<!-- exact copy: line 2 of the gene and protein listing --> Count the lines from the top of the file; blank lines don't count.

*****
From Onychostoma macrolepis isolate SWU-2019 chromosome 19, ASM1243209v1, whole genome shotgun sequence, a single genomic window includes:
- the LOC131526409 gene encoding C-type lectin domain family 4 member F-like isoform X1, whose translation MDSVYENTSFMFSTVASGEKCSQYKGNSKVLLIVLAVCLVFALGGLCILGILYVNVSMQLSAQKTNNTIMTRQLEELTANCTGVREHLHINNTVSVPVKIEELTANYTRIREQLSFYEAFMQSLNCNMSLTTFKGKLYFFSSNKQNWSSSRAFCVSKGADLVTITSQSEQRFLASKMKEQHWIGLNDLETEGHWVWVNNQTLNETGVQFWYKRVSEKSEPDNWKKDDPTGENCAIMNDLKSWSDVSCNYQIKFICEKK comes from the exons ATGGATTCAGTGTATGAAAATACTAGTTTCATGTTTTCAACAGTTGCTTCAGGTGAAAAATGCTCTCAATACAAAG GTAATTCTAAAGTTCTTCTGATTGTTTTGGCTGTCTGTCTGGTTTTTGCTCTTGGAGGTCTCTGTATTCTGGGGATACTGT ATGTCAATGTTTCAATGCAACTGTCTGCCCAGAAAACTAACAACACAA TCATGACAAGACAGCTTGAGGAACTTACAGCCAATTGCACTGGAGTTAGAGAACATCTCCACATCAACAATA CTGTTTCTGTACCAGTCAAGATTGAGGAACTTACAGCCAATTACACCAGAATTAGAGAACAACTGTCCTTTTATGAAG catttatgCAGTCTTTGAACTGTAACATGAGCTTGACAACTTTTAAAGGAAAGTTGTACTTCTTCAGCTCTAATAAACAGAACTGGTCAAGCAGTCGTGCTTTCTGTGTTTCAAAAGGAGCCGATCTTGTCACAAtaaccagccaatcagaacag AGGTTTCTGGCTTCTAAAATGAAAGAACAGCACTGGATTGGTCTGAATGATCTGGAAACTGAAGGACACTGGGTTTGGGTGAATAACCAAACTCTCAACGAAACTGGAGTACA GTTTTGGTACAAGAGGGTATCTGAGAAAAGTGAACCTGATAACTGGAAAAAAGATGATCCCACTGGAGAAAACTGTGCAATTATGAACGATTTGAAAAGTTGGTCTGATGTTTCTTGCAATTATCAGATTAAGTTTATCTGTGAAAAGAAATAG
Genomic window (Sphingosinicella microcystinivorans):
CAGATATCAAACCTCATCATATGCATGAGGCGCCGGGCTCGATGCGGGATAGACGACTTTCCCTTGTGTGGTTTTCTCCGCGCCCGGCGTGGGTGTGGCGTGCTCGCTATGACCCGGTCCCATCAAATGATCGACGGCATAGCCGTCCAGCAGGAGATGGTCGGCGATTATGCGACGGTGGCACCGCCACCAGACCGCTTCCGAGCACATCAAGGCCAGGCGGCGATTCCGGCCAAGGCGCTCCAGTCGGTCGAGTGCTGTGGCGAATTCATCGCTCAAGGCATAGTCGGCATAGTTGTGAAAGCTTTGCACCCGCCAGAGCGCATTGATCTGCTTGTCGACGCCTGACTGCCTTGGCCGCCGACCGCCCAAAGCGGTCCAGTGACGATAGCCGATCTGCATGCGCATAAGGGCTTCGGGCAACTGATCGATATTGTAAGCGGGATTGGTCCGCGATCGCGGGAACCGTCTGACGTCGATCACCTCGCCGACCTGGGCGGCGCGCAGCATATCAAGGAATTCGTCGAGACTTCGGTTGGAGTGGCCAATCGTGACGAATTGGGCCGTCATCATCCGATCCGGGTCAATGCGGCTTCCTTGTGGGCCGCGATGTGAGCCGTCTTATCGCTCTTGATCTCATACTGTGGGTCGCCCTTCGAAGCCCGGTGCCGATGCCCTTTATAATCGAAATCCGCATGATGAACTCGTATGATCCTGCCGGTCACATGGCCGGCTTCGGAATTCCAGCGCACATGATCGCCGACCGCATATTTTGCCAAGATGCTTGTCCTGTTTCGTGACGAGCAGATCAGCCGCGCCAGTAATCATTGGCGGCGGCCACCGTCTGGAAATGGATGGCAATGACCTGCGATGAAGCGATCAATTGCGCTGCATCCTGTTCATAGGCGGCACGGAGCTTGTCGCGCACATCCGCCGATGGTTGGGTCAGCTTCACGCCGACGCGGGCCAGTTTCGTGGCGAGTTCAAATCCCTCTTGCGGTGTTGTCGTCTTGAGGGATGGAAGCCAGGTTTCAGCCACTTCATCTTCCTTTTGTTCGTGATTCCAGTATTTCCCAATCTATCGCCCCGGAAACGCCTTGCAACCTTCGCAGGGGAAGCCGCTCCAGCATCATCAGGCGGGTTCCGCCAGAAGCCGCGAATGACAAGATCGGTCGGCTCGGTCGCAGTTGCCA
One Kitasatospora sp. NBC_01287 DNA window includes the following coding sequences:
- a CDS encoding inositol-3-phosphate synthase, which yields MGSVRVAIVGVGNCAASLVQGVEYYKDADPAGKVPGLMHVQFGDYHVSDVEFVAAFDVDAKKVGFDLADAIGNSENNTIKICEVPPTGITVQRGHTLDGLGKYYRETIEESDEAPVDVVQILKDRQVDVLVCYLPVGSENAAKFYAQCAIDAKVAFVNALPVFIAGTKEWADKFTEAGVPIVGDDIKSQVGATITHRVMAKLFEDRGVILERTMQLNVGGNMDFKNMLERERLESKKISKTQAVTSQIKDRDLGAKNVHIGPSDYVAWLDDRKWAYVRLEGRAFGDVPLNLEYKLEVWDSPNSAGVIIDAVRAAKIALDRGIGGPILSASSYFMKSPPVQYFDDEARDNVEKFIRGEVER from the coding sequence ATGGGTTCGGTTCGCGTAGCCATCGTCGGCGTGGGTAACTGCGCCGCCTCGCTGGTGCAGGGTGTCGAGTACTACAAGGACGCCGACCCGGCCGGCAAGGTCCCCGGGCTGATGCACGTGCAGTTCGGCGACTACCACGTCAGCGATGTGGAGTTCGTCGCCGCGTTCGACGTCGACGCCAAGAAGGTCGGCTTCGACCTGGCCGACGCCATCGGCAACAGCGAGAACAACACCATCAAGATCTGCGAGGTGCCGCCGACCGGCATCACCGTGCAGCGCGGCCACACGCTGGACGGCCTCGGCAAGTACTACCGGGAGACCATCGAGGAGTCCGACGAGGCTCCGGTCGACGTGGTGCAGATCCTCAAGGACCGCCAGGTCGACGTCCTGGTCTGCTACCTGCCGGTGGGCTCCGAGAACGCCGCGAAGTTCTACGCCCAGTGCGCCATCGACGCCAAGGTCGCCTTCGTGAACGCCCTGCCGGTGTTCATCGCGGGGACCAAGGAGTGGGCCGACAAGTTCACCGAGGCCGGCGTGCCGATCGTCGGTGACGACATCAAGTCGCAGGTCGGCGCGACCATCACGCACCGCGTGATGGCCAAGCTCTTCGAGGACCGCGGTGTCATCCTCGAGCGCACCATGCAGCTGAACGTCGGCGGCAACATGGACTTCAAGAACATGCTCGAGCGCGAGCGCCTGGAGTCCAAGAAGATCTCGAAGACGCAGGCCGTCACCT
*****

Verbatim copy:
- the LOC131526409 gene encoding C-type lectin domain family 4 member F-like isoform X1, whose translation MDSVYENTSFMFSTVASGEKCSQYKGNSKVLLIVLAVCLVFALGGLCILGILYVNVSMQLSAQKTNNTIMTRQLEELTANCTGVREHLHINNTVSVPVKIEELTANYTRIREQLSFYEAFMQSLNCNMSLTTFKGKLYFFSSNKQNWSSSRAFCVSKGADLVTITSQSEQRFLASKMKEQHWIGLNDLETEGHWVWVNNQTLNETGVQFWYKRVSEKSEPDNWKKDDPTGENCAIMNDLKSWSDVSCNYQIKFICEKK comes from the exons ATGGATTCAGTGTATGAAAATACTAGTTTCATGTTTTCAACAGTTGCTTCAGGTGAAAAATGCTCTCAATACAAAG GTAATTCTAAAGTTCTTCTGATTGTTTTGGCTGTCTGTCTGGTTTTTGCTCTTGGAGGTCTCTGTATTCTGGGGATACTGT ATGTCAATGTTTCAATGCAACTGTCTGCCCAGAAAACTAACAACACAA TCATGACAAGACAGCTTGAGGAACTTACAGCCAATTGCACTGGAGTTAGAGAACATCTCCACATCAACAATA CTGTTTCTGTACCAGTCAAGATTGAGGAACTTACAGCCAATTACACCAGAATTAGAGAACAACTGTCCTTTTATGAAG catttatgCAGTCTTTGAACTGTAACATGAGCTTGACAACTTTTAAAGGAAAGTTGTACTTCTTCAGCTCTAATAAACAGAACTGGTCAAGCAGTCGTGCTTTCTGTGTTTCAAAAGGAGCCGATCTTGTCACAAtaaccagccaatcagaacag AGGTTTCTGGCTTCTAAAATGAAAGAACAGCACTGGATTGGTCTGAATGATCTGGAAACTGAAGGACACTGGGTTTGGGTGAATAACCAAACTCTCAACGAAACTGGAGTACA GTTTTGGTACAAGAGGGTATCTGAGAAAAGTGAACCTGATAACTGGAAAAAAGATGATCCCACTGGAGAAAACTGTGCAATTATGAACGATTTGAAAAGTTGGTCTGATGTTTCTTGCAATTATCAGATTAAGTTTATCTGTGAAAAGAAATAG